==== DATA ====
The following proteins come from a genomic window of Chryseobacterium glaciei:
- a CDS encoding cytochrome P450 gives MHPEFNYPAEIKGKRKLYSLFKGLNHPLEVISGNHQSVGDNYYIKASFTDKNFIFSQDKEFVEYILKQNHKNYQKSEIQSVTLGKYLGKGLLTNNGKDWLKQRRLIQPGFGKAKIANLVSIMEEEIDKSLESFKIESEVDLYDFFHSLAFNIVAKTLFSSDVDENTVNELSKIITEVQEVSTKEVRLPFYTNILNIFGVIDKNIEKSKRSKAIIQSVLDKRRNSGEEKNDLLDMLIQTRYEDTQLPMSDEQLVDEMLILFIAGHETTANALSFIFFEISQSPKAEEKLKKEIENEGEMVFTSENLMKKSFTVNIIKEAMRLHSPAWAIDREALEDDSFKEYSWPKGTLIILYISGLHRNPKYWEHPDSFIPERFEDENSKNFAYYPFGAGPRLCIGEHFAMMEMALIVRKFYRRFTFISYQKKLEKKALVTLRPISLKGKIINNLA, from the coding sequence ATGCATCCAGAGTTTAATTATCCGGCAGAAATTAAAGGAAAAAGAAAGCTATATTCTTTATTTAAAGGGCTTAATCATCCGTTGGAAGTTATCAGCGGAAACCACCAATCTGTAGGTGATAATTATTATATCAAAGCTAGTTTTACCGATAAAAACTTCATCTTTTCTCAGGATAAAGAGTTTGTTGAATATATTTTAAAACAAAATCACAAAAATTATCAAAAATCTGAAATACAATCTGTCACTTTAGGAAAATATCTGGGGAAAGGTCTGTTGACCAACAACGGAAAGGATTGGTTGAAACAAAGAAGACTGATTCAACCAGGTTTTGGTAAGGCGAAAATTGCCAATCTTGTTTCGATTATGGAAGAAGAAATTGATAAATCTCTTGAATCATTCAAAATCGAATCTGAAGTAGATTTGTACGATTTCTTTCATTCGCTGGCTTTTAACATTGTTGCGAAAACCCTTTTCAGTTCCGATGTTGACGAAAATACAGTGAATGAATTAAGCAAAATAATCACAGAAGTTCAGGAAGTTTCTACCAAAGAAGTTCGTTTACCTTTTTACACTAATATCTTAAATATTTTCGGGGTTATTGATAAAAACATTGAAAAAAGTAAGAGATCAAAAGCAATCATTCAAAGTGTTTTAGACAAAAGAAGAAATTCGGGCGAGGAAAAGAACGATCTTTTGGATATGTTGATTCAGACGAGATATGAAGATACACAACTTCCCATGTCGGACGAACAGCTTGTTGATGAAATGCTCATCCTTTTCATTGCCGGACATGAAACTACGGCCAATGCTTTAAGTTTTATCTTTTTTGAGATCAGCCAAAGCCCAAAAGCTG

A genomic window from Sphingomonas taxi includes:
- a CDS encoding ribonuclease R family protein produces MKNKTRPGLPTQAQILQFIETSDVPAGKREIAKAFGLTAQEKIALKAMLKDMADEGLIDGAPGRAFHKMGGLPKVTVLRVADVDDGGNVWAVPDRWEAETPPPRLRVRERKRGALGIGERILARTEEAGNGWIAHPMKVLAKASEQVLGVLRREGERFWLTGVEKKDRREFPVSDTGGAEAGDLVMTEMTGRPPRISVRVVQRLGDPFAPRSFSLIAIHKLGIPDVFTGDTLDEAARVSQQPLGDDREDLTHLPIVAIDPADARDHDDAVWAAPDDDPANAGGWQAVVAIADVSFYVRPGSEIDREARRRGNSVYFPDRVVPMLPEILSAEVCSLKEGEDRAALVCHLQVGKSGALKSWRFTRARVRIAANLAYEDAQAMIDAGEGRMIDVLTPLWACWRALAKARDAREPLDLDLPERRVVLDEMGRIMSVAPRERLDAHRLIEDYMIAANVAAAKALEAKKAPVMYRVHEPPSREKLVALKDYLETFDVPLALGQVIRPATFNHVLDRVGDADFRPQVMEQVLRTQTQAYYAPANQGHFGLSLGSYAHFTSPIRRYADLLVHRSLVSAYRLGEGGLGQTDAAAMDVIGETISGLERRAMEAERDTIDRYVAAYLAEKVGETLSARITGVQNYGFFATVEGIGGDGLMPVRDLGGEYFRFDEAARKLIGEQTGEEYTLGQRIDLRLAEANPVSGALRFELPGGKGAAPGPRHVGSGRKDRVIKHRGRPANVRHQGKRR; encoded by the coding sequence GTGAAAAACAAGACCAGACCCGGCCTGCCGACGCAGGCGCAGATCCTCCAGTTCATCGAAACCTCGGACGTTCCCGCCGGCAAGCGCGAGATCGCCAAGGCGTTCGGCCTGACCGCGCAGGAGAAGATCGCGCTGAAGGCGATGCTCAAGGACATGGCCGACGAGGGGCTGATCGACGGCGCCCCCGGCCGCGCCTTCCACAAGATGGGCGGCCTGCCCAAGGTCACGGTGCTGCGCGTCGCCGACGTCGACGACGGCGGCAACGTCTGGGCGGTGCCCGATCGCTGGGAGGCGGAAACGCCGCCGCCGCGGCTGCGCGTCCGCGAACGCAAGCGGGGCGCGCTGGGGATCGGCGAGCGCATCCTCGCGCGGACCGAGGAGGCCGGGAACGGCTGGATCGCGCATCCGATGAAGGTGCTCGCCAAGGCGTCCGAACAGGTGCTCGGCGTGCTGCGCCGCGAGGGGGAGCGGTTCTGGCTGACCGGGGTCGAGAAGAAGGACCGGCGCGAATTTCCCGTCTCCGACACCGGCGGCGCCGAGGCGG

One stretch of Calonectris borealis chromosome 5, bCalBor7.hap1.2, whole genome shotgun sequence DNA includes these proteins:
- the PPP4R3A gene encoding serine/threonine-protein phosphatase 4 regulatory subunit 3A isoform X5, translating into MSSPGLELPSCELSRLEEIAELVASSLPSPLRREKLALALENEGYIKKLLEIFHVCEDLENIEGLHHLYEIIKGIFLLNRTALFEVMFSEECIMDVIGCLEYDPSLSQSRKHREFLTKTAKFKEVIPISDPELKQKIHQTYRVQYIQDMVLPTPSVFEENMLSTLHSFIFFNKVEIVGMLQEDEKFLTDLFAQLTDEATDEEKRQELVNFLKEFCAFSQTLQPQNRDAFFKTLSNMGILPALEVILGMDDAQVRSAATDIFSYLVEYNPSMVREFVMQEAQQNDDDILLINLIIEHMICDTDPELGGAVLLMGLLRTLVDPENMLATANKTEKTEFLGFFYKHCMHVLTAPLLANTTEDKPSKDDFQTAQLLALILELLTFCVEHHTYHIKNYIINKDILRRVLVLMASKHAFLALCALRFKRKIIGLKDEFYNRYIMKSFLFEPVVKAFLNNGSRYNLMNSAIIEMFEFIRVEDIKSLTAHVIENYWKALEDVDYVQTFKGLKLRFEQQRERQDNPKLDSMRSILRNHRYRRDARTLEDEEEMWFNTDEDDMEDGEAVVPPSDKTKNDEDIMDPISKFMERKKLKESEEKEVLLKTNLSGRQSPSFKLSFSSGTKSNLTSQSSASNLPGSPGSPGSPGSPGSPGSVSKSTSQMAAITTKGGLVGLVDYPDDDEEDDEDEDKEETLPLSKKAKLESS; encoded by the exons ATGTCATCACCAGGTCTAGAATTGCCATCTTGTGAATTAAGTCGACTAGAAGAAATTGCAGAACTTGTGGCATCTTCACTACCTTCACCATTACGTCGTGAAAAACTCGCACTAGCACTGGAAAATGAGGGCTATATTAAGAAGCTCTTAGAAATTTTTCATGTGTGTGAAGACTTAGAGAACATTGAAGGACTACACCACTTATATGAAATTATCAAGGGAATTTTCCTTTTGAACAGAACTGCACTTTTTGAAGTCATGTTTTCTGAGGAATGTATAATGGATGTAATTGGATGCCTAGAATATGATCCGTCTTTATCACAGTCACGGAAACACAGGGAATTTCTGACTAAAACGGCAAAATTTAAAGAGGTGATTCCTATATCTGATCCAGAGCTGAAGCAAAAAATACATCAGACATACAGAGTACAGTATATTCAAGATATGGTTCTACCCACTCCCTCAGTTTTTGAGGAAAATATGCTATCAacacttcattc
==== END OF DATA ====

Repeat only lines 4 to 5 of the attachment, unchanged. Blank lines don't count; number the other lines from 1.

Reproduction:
- a CDS encoding ribonuclease R family protein produces MKNKTRPGLPTQAQILQFIETSDVPAGKREIAKAFGLTAQEKIALKAMLKDMADEGLIDGAPGRAFHKMGGLPKVTVLRVADVDDGGNVWAVPDRWEAETPPPRLRVRERKRGALGIGERILARTEEAGNGWIAHPMKVLAKASEQVLGVLRREGERFWLTGVEKKDRREFPVSDTGGAEAGDLVMTEMTGRPPRISVRVVQRLGDPFAPRSFSLIAIHKLGIPDVFTGDTLDEAARVSQQPLGDDREDLTHLPIVAIDPADARDHDDAVWAAPDDDPANAGGWQAVVAIADVSFYVRPGSEIDREARRRGNSVYFPDRVVPMLPEILSAEVCSLKEGEDRAALVCHLQVGKSGALKSWRFTRARVRIAANLAYEDAQAMIDAGEGRMIDVLTPLWACWRALAKARDAREPLDLDLPERRVVLDEMGRIMSVAPRERLDAHRLIEDYMIAANVAAAKALEAKKAPVMYRVHEPPSREKLVALKDYLETFDVPLALGQVIRPATFNHVLDRVGDADFRPQVMEQVLRTQTQAYYAPANQGHFGLSLGSYAHFTSPIRRYADLLVHRSLVSAYRLGEGGLGQTDAAAMDVIGETISGLERRAMEAERDTIDRYVAAYLAEKVGETLSARITGVQNYGFFATVEGIGGDGLMPVRDLGGEYFRFDEAARKLIGEQTGEEYTLGQRIDLRLAEANPVSGALRFELPGGKGAAPGPRHVGSGRKDRVIKHRGRPANVRHQGKRR; encoded by the coding sequence GTGAAAAACAAGACCAGACCCGGCCTGCCGACGCAGGCGCAGATCCTCCAGTTCATCGAAACCTCGGACGTTCCCGCCGGCAAGCGCGAGATCGCCAAGGCGTTCGGCCTGACCGCGCAGGAGAAGATCGCGCTGAAGGCGATGCTCAAGGACATGGCCGACGAGGGGCTGATCGACGGCGCCCCCGGCCGCGCCTTCCACAAGATGGGCGGCCTGCCCAAGGTCACGGTGCTGCGCGTCGCCGACGTCGACGACGGCGGCAACGTCTGGGCGGTGCCCGATCGCTGGGAGGCGGAAACGCCGCCGCCGCGGCTGCGCGTCCGCGAACGCAAGCGGGGCGCGCTGGGGATCGGCGAGCGCATCCTCGCGCGGACCGAGGAGGCCGGGAACGGCTGGATCGCGCATCCGATGAAGGTGCTCGCCAAGGCGTCCGAACAGGTGCTCGGCGTGCTGCGCCGCGAGGGGGAGCGGTTCTGGCTGACCGGGGTCGAGAAGAAGGACCGGCGCGAATTTCCCGTCTCCGACACCGGCGGCGCCGAGGCGG

One stretch of Calonectris borealis chromosome 5, bCalBor7.hap1.2, whole genome shotgun sequence DNA includes these proteins: